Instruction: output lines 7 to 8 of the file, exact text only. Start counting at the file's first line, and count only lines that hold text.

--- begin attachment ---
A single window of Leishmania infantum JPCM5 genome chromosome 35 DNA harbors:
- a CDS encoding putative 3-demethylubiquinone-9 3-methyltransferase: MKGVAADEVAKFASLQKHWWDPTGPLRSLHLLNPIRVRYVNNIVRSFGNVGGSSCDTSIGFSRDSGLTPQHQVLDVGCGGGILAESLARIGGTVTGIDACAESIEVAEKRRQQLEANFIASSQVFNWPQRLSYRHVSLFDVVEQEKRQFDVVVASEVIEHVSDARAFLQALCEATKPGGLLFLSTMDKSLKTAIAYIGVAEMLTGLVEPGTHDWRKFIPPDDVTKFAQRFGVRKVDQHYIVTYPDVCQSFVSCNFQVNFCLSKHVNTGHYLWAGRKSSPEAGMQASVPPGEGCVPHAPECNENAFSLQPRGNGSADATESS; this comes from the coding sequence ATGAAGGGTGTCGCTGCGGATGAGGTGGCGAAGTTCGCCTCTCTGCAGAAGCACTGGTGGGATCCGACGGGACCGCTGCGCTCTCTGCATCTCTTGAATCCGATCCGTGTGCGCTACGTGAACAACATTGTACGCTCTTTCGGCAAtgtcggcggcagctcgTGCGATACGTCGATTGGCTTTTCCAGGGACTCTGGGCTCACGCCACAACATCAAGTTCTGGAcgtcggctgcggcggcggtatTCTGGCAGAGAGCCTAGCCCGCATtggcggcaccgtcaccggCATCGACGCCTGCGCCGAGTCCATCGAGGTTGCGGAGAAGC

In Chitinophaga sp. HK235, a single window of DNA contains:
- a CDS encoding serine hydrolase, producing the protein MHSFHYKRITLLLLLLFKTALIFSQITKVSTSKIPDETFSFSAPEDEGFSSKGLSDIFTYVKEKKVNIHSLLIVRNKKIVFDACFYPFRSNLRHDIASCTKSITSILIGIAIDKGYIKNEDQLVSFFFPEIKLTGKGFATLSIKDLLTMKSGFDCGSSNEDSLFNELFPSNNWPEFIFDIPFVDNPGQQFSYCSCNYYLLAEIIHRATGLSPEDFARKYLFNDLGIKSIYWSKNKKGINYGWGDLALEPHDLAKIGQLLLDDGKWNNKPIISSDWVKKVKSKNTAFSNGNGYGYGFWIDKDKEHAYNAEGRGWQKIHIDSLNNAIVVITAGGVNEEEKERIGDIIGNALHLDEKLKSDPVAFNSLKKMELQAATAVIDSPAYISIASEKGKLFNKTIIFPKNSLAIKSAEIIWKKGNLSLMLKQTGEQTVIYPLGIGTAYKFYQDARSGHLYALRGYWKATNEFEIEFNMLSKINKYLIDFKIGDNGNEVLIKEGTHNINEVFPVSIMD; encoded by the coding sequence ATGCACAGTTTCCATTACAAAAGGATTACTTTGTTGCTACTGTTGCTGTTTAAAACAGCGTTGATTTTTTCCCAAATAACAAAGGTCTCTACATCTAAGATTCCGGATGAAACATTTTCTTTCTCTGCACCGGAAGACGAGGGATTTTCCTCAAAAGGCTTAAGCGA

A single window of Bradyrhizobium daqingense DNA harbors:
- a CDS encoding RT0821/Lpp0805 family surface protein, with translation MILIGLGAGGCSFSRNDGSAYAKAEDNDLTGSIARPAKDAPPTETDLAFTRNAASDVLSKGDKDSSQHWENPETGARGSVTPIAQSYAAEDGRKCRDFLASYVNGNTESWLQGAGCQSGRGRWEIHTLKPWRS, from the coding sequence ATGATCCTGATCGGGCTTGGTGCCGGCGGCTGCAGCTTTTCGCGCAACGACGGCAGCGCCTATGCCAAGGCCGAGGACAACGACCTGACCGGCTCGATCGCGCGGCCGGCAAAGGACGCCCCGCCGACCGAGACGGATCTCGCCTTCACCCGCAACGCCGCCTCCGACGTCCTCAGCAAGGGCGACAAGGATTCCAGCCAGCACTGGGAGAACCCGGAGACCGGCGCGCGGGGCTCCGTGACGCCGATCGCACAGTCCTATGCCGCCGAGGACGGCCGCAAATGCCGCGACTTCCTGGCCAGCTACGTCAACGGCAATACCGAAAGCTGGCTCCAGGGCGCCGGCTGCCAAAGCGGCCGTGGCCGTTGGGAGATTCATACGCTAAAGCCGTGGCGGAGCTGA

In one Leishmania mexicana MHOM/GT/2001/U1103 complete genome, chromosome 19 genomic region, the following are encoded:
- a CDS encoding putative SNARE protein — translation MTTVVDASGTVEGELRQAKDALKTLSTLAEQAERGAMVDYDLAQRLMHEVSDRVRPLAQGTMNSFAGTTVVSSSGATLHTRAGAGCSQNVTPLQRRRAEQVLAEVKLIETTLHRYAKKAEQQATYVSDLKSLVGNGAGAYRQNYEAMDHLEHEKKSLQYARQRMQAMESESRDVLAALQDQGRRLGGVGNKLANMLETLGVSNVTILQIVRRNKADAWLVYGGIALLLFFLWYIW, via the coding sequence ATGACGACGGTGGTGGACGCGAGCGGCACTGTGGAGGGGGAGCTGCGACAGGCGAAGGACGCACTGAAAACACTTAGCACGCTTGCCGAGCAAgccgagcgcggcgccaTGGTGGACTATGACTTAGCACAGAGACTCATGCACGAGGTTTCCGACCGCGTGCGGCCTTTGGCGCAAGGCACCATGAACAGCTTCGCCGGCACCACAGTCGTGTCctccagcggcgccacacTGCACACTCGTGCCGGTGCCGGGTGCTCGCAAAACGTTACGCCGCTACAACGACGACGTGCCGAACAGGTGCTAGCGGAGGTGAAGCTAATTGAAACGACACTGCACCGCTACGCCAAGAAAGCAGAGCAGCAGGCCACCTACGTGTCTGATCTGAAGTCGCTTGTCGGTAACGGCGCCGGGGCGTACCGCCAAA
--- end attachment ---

In one Leishmania mexicana MHOM/GT/2001/U1103 complete genome, chromosome 19 genomic region, the following are encoded:
- a CDS encoding putative SNARE protein — translation MTTVVDASGTVEGELRQAKDALKTLSTLAEQAERGAMVDYDLAQRLMHEVSDRVRPLAQGTMNSFAGTTVVSSSGATLHTRAGAGCSQNVTPLQRRRAEQVLAEVKLIETTLHRYAKKAEQQATYVSDLKSLVGNGAGAYRQNYEAMDHLEHEKKSLQYARQRMQAMESESRDVLAALQDQGRRLGGVGNKLANMLETLGVSNVTILQIVRRNKADAWLVYGGIALLLFFLWYIW, via the coding sequence ATGACGACGGTGGTGGACGCGAGCGGCACTGTGGAGGGGGAGCTGCGACAGGCGAAGGACGCACTGAAAACACTTAGCACGCTTGCCGAGCAAgccgagcgcggcgccaTGGTGGACTATGACTTAGCACAGAGACTCATGCACGAGGTTTCCGACCGCGTGCGGCCTTTGGCGCAAGGCACCATGAACAGCTTCGCCGGCACCACAGTCGTGTCctccagcggcgccacacTGCACACTCGTGCCGGTGCCGGGTGCTCGCAAAACGTTACGCCGCTACAACGACGACGTGCCGAACAGGTGCTAGCGGAGGTGAAGCTAATTGAAACGACACTGCACCGCTACGCCAAGAAAGCAGAGCAGCAGGCCACCTACGTGTCTGATCTGAAGTCGCTTGTCGGTAACGGCGCCGGGGCGTACCGCCAAA